If it takes 21 days to create a new habit, what the hell are we creating now? We all knew somewhere deep down that this pandemic would change us all. The more optimistic among us hoped that whatever happened we would adapt. The pessimistic viewed it as the end of the world as we know it. Perhaps both are right.

A lot of habits have been broken. Gyms are closed so exercise is harder. There is valiant effort from personal trainers to put courses online and even more valiant effort to push aside the table in front of the couch and try to follow along, but let’s be honest, running within a kilometer of home and doing jumping jacks in your living room while your cat judges you is not the same thing as playing 5 on 5 soccer or tackling a body attack class.

Cultural habits are taking a hit. You can try to jam with your band via Houseparty but it’s not the same acoustically or socially. Choirs are silent too. Ceramic wheels and ballerinas don’t spin. Books sit in libraries while no one sits in cinemas. There is no more running into people, no more stumbling upon, no more discovery that is not virtual. In a city that thrives on spontaneous cultural eruptions, our public spaces are empty.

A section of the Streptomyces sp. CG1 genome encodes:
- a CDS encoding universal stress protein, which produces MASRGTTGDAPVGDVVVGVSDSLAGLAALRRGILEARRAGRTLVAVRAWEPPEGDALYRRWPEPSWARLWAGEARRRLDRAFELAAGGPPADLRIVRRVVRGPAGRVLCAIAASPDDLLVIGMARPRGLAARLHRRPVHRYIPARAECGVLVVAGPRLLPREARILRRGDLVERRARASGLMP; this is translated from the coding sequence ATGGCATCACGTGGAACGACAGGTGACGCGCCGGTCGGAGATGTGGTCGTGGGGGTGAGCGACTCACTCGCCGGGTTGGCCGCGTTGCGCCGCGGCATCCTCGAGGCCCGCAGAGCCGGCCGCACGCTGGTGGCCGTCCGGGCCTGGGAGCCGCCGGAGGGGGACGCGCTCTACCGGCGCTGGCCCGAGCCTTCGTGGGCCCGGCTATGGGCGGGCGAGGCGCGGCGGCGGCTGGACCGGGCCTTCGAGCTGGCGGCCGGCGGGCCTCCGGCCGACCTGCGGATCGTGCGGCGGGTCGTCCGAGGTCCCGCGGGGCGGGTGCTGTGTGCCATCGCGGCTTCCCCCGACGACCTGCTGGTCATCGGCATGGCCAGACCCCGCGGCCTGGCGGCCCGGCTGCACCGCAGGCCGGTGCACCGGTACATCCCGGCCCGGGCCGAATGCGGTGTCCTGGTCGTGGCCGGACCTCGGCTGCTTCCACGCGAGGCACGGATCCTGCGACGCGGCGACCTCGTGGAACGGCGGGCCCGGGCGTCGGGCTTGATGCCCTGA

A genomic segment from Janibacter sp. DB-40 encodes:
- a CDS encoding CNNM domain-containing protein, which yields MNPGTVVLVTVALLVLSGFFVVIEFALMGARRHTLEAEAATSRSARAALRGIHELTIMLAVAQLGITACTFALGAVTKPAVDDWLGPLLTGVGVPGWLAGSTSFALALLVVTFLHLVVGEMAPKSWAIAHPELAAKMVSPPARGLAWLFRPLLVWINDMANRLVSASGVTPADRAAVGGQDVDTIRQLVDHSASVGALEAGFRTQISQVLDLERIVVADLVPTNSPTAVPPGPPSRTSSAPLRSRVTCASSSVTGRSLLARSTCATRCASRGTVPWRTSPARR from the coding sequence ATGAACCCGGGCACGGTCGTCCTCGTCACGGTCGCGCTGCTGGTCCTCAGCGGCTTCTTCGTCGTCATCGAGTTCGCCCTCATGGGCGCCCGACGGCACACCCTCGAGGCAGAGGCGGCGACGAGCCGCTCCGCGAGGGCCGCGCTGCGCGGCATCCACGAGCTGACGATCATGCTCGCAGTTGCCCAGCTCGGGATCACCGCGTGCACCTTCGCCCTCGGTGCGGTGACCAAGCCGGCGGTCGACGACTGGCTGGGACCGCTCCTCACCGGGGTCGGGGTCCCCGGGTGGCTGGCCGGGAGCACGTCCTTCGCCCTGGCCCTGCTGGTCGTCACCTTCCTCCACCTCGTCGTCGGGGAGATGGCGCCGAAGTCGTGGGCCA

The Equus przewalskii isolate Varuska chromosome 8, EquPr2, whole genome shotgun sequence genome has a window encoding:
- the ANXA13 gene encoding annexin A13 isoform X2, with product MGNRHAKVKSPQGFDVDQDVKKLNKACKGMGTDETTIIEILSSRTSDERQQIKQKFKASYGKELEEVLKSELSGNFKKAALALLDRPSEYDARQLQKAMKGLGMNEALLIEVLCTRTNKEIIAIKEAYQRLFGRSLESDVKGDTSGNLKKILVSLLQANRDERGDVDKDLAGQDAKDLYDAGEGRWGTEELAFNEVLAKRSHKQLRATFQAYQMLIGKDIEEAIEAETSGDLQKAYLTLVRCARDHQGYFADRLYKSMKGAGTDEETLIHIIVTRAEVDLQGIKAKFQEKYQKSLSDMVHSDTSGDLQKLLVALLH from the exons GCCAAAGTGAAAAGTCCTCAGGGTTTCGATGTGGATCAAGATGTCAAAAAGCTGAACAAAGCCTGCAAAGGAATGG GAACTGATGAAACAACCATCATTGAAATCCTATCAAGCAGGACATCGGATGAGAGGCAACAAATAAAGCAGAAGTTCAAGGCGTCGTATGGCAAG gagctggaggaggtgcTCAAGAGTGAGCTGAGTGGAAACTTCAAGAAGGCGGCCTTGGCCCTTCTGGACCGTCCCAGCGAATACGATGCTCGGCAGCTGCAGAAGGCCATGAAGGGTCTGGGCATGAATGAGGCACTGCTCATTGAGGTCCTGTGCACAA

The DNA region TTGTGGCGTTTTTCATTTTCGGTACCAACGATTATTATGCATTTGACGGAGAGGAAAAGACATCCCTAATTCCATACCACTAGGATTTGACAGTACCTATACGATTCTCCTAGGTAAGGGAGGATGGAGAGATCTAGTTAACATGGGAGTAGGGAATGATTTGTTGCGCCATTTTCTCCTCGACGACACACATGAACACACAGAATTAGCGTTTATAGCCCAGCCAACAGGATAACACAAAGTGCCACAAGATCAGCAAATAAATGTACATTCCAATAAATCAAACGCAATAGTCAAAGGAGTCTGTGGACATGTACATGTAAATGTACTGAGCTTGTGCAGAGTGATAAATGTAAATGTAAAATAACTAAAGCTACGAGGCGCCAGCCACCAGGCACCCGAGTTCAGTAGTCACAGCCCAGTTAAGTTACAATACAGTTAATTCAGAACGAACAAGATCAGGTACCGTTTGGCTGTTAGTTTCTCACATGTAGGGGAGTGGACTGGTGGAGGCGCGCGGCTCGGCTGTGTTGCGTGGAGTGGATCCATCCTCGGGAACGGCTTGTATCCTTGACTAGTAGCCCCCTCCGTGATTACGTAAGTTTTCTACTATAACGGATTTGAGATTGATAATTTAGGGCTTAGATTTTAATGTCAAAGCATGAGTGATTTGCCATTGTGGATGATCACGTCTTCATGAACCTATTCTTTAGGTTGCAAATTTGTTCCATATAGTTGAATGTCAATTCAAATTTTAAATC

Grooming has been left by the wayside. People sit at home with Robinson Crusoe beards and scratch a mark each day into their walls while staring out the window like a castaway. Many a man goes unscaped. The lines for barbershops when they can reopen will look like the post office today.

50 days is a long time. Not even Jesus asks us to go without for that long. Certain contacts are already starting to fade from memory. In the beginning we had group calls and e-apéros but now the demands of day to day life have made those moments fewer and farther between. Casual colleagues and acquaintances have no place in your personal confinement.

Maybe that’s a good thing. Maybe the relationships that make it through confinement give proof that they are the ones worth keeping. Maybe we had spread ourselves too thinly and the coronavirus is a chance for a reset.

It certainly is a reset in terms of appreciation. When everything that we take for granted is ripped away we are left only with our desires and few ways to fulfill them. Getting those pleasures back requires collaboration and patience, virtues that have become less important over the last few decades.

There is no choice now but to wait. Wait for shops to open to be able to go shopping again. Wait for social events to be able to dress up again. Wait for gyms to reopen to go back to believing that one day you will have that six pack. Wait for travel to be a thing so that you can sip a Campari in Monterosso or eat massaman in Krabi.

The longer we wait for pleasure, the more we appreciate it. If our new habit is patience, then that will be one net good to come out of this mess.

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